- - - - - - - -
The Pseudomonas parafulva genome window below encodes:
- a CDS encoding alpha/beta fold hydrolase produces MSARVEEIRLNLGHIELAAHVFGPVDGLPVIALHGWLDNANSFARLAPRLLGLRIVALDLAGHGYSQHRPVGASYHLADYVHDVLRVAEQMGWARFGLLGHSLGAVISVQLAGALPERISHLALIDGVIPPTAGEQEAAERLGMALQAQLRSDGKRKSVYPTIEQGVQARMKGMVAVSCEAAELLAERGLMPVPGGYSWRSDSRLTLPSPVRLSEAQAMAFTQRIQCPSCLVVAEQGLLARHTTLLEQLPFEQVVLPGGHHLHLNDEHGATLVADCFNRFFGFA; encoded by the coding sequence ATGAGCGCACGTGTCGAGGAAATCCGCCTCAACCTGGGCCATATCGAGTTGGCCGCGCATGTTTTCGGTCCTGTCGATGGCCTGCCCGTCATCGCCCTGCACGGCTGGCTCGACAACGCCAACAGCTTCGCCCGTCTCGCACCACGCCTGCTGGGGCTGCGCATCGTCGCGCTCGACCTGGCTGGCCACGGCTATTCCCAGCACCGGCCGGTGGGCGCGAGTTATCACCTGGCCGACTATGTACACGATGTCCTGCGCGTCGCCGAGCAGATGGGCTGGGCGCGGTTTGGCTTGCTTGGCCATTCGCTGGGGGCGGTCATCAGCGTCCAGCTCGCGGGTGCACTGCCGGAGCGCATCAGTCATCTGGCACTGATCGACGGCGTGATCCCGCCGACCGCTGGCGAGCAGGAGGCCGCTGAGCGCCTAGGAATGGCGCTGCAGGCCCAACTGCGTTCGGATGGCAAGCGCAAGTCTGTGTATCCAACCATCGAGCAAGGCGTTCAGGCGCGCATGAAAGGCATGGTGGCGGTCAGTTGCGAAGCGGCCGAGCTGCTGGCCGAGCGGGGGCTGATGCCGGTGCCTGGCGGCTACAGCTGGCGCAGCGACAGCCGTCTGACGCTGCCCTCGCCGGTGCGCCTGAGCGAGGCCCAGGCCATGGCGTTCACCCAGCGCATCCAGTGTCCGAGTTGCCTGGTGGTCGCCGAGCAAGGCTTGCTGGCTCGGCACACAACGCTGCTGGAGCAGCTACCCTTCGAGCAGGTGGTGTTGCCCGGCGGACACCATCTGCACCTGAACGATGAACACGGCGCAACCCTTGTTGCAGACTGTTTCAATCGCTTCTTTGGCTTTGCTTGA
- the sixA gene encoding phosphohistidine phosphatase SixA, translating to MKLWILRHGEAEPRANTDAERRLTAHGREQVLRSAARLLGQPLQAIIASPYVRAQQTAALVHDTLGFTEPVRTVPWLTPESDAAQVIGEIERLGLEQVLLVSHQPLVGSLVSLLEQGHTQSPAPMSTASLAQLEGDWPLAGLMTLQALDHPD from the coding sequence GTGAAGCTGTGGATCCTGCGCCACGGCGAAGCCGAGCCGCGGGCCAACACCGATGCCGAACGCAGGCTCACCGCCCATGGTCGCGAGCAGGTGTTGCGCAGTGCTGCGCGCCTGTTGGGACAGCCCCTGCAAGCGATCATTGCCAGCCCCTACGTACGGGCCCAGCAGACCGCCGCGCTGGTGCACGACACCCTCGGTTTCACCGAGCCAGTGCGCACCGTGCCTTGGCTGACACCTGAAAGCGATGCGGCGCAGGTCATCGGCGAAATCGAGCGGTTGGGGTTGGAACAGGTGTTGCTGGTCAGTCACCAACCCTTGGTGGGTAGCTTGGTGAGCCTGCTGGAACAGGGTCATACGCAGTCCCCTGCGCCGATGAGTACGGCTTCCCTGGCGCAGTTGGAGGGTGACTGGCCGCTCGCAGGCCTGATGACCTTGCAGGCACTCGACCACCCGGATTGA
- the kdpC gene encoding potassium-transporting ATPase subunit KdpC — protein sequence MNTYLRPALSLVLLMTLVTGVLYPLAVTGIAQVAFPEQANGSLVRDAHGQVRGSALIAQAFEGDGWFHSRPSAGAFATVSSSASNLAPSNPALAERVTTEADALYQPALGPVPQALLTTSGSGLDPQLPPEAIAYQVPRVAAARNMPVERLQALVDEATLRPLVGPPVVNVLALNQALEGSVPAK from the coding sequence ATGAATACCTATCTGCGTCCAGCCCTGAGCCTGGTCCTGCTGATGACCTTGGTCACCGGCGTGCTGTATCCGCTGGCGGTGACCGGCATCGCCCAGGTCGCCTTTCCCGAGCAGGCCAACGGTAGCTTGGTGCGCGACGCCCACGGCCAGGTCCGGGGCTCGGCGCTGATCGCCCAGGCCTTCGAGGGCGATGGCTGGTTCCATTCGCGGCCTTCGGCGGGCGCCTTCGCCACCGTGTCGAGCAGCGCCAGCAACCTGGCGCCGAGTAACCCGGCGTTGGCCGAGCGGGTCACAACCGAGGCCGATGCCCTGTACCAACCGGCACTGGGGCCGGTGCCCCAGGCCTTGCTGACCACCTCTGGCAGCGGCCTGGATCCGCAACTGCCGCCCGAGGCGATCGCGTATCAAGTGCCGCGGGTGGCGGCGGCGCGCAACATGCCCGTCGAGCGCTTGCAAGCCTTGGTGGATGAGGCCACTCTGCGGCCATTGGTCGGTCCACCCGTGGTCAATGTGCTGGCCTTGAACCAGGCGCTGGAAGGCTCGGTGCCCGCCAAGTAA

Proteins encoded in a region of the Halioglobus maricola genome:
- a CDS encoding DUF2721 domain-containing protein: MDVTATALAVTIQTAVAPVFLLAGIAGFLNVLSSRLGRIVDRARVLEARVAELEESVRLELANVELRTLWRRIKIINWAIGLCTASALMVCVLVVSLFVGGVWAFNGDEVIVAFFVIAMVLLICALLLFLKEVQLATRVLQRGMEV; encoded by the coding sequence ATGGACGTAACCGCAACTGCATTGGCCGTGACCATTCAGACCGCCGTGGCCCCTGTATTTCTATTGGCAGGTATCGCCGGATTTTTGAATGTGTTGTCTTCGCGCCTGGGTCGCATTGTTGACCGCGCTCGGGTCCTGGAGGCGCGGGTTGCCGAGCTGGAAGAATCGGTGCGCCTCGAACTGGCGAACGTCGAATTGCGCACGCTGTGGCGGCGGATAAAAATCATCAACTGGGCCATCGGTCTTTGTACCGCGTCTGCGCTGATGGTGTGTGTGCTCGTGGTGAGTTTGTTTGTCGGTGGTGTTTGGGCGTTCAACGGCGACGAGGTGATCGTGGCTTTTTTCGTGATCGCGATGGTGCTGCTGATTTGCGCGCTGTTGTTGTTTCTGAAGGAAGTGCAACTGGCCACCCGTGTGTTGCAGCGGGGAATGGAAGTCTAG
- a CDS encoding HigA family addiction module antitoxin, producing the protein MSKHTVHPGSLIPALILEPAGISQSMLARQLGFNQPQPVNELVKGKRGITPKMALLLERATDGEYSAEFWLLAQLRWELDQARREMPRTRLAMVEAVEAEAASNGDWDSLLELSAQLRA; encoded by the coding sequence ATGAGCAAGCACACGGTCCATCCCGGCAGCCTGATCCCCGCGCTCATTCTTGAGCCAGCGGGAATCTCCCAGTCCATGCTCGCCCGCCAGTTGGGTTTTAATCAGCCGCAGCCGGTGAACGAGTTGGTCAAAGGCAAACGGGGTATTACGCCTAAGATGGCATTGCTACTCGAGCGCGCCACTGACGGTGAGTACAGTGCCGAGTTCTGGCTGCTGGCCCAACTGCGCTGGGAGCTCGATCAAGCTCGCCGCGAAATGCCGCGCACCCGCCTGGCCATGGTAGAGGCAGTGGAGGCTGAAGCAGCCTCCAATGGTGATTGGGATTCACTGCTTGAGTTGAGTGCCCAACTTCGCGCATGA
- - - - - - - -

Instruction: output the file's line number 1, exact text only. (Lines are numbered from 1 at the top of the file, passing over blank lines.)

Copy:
The Pseudomonas parafulva genome window below encodes: